Greetings, friends! It’s me again, your friendly neighborhood Artist-at-Sea-on-a-Research-Ship-with-WiFi-in-the-Middle-of-the-Pacific.
This week we’re doing something really fun: a live Q&A on Google Hangouts! I’ll be sharing illustration work from the voyage so far on R/V Falkor, talking about the joys and challenges of drawing comics at sea, and answering YOUR questions! If you want to ask something, fire away in the comments on this post, on the Facebook event page, or on Twitter. I’m collecting questions all week.
You can also hop in the chat box during the call to ask questions in the moment, but the more I know about ahead of time, the more I can prepare to show you, like my mobile drawing setup:
It’s all happening this Friday, January 13th at 11am HST/1pm PST/4pm EST. You can RSVP on Facebook here, or just join the call directly by clicking this link when the time comes.
This trip with OHP was a great opportunity to refine my practice of joining organizations as an embedded cartoonist, merging the duties of a deckhand (line handling, climbing aloft, maintenance, etc.), educator (teaching classes on scurvy and nautical trivia with Baggywrinkles as my de facto textbook), and artist (frantically sketching the students and their activities at every turn). Each trip I take I feel like I’m getting a better handle on this format, and how best to adapt it to different kinds of experiences.
While I completed all the artwork during my time aboard, getting the scanning, cleanup, and formatting squared away in-between all my traveling from August to November proved tricky, hence the lengthy lagtime. I’m thrilled to finally have it all put together. Here’s a look at the trip in photos:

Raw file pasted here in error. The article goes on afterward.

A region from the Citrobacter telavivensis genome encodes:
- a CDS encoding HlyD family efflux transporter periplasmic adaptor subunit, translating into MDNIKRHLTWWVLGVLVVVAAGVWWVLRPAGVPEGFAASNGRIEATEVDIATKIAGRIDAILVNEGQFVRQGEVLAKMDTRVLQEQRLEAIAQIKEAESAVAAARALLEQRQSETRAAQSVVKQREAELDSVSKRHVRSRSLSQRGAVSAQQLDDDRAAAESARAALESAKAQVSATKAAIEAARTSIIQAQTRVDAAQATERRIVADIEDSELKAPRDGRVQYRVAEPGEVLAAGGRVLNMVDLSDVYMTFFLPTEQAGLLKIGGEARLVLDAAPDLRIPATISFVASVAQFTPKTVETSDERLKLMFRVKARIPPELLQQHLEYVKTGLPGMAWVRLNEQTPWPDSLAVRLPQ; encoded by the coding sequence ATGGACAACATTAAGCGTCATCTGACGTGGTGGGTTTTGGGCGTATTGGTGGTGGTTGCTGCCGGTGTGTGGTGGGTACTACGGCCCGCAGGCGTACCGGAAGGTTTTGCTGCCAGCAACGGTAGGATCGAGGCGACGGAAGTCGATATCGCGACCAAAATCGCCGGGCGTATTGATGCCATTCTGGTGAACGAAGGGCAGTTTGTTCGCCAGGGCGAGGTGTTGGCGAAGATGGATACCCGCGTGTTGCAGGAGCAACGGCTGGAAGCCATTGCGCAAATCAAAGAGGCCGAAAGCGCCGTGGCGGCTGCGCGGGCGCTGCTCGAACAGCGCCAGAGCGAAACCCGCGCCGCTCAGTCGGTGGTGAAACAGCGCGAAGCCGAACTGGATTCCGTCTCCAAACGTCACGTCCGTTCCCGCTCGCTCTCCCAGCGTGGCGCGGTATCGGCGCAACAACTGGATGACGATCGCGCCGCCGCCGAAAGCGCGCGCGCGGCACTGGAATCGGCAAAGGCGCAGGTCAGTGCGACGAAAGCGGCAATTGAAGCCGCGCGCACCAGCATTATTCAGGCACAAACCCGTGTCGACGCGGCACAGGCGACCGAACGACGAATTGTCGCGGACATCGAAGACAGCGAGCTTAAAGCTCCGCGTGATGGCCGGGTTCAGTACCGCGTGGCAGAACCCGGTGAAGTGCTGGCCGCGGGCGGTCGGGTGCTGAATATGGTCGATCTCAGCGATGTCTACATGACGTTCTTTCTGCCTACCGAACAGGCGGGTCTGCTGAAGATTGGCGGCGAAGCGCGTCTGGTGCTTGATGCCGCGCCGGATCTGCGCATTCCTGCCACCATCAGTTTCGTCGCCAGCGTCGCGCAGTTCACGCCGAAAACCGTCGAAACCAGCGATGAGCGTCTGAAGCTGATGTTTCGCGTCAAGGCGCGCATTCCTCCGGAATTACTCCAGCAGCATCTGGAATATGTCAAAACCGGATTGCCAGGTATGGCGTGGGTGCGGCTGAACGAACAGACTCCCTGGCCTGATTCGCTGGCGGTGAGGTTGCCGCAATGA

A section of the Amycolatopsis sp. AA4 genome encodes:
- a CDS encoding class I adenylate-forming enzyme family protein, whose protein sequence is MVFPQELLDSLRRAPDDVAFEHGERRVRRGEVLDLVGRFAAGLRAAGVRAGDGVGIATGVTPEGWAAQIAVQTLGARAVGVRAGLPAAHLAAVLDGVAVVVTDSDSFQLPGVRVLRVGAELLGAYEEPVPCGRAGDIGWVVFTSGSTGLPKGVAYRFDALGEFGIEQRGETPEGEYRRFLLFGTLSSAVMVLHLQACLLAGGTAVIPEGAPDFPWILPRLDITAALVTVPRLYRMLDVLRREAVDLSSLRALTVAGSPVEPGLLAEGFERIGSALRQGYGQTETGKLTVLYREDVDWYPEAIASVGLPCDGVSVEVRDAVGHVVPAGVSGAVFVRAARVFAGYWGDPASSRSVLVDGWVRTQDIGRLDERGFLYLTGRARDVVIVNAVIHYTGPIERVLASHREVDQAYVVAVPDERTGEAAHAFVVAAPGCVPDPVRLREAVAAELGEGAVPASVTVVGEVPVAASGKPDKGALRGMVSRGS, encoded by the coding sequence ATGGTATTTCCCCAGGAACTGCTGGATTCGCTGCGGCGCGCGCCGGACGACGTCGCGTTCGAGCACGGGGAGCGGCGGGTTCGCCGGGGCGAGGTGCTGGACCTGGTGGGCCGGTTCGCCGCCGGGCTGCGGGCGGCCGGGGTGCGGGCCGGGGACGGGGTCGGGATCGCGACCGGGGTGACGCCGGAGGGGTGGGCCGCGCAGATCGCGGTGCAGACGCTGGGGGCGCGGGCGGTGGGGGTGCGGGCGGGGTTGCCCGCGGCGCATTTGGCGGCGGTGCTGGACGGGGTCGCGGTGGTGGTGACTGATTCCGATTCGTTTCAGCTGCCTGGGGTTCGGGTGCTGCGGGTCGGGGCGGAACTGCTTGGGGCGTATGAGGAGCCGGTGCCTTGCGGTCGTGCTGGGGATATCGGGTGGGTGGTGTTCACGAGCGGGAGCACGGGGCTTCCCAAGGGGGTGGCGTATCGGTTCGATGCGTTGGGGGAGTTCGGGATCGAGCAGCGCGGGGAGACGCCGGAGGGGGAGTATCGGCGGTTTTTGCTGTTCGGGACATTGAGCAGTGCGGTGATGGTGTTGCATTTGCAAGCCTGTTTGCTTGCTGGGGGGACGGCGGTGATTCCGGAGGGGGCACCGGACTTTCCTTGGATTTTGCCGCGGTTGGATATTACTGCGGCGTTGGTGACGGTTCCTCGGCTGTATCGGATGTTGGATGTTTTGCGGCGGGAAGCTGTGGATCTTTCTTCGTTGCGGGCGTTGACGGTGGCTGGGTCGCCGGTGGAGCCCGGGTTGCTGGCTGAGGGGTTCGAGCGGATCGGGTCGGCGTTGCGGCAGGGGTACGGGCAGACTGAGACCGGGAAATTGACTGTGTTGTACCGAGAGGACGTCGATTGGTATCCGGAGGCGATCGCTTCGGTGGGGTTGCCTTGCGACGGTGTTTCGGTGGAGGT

The Oliver Hazard Perry is America’s newest sail training vessel. You can learn more about her and her programs at OHPRI.org.
Big thanks to my supporters on Patreon for making this comic possible! If you want to join them and get a behind-the-scenes look at these pieces as they come together, head on over here.
Just a pre-holiday note to let you know that I’ve opened up a shop on INPRNT, a fabulous service that prints and ships gallery-quality artwork on my behalf. This is a great solution for independent creators, since producing, storing, and shipping prints is a substantial effort that I can’t afford to sustain on my own. I’m so glad to finally have a service I trust on board to help me get you beautiful, affordable artwork for your walls.
If you’ve been lusting after one of my watercolor paintings, or perhaps that handy guide to the secret meanings of sailors’ tattoos, INPRNT is the place to go! (If you ever lose the link, it’ll always be up top under the Shop menu on this website.)
I had a ton of fun wrapping up these watercolor paintings for my top-tier backers on the Baggywrinkles Kickstarter last week. Here’s a look at the final lineup of paintings: